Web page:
1.3 Basic Multivariate Parameters & Statistics

First let us clarify the difference between the population and sample. In thinking about statistical inference it is useful to distinguish between samples and populations. The latter is the universe of objects in the ‘real world’ in which we are interested. These objects may be individuals, households, organizations, countries or practically anything we can define as belonging to a single taxonomic class. Because populations are often extremely large, or even infinite, it is usually impossible – for cost and practical reasons – to take measurements on every element of the population. For this reason, more often than not, we draw a sample and generalise from the properties of the sample to the broader population. In addition to the cost savings this entails, we are usually able to make more - and more detailed - observations of each element. When we do make observations on every element in the population, we are conducting a population census and the issue of inference is not applicable as we will know from our data the true score of the population on the variable of interest (measurement error notwithstanding).

Making valid and reliable inferences from a sample to a population is a cornerstone of science and there are many pitfalls that may crop up along the way in our efforts to do this. Because of such difficulties, we often hear students and researchers apparently attempting to limit the claims they are making for their analyses by claiming something along the lines that their results ‘apply only to the sample at hand and should be generalized to the broader population with caution’. Such claims should, in almost every instance, be viewed with scepticism, for we are hardly ever interested in the idiosyncratic characteristics of a particular sample. Even when this sort of statement is made, generalization to a broader population is almost always implicit in the conclusion being drawn.

In science we are almost always interested in making general statements from particular instances i.e. drawing inferences from known facts to unknown facts. What statements like the above are really saying is ‘I know this sample is not very representative of the population but, if it were, this might be true’. Such statements, however, are little better than armchair conjecture, as they both fail to adequately link the postulated theory with observations representative of the population of interest. Fortunately, though, if a sample is collected properly, it is possible to make valid and reliable generalizations to the broader population within known bounds of error. To do this, it is essential to understand the concept of the sampling distribution as this is the key that allows us to link our specific sample with the broader population.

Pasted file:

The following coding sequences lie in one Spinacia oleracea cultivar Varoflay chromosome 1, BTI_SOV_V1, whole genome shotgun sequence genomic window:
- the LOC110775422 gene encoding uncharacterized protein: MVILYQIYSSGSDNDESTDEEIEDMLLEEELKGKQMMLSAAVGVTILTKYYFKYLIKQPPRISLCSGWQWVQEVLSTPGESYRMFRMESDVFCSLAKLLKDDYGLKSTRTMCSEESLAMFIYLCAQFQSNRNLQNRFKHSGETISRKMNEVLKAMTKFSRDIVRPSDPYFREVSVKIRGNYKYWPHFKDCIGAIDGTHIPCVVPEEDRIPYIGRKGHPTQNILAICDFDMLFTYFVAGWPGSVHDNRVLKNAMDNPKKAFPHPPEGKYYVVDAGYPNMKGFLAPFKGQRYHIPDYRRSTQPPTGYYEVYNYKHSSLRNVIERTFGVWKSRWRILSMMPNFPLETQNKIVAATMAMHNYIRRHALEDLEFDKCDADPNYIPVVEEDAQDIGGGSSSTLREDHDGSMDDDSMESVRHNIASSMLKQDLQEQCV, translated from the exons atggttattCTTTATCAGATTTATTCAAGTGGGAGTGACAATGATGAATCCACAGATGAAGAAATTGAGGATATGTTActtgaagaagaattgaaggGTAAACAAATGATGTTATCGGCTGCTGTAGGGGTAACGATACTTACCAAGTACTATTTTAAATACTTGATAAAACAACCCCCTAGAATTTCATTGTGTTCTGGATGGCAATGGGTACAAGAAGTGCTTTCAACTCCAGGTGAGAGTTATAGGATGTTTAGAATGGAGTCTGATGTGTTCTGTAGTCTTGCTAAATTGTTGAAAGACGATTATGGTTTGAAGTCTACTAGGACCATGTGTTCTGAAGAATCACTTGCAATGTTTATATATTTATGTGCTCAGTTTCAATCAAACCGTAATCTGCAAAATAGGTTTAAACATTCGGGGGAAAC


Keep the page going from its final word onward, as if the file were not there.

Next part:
Next is to be able to distinguish between the parameter and statistic. Parameter is any characteristic of the population. Statistic on the other hand is a characteristic of the sample. Statistic is used to estimate the value of the parameter. Note that the value of statistic changes from one sample to the next which leads to a study of the sampling distribution of statistic. When we draw a sample from a population, it is just one of many samples that might have been drawn and, therefore, observations made on any one sample are likely to be different from the ‘true value’ in the population (although some will be the same). Imagine we were to draw an infinite (or very large) number of samples of individuals and calculate a statistic, say the arithmetic mean, on each one of these samples and that we then plotted the mean value obtained from each sample on a histogram (a chart using bars to represent the number of times a particular value occurred). This would represent the sampling distribution of the arithmetic mean. Don’t worry about the practicalities of doing this, as we are only talking about a hypothetical set of possible samples that could, in theory, be drawn.

Sampling distributions are useful because they allow us to make statements about how likely our estimate from one particular sample is to be the true population value. This is because, by knowing the frequency with which the mean from our particular sample is found in the sampling distribution, we can make statements about the probability of obtaining our particular estimate of the population mean from our sample.

But how do we know the sampling distribution of our statistic without drawing a huge (or infinite) number of samples each time we wish to use it? Fortunately, we don’t need to actually draw all the samples that would be necessary to physically plot sampling distributions, which would of course be completely impractical, because of known mathematical links between the parameters of a sample and the sampling distribution from which it is taken. If we draw a sufficiently large random sample, all the information necessary for drawing inferences to the population from which the sample was drawn is contained within the sample data. To understand why this is so, it is important to understand a number of additional, inter-related ideas. The first, and possibly the most important of these, is the concept and properties of the normal distribution.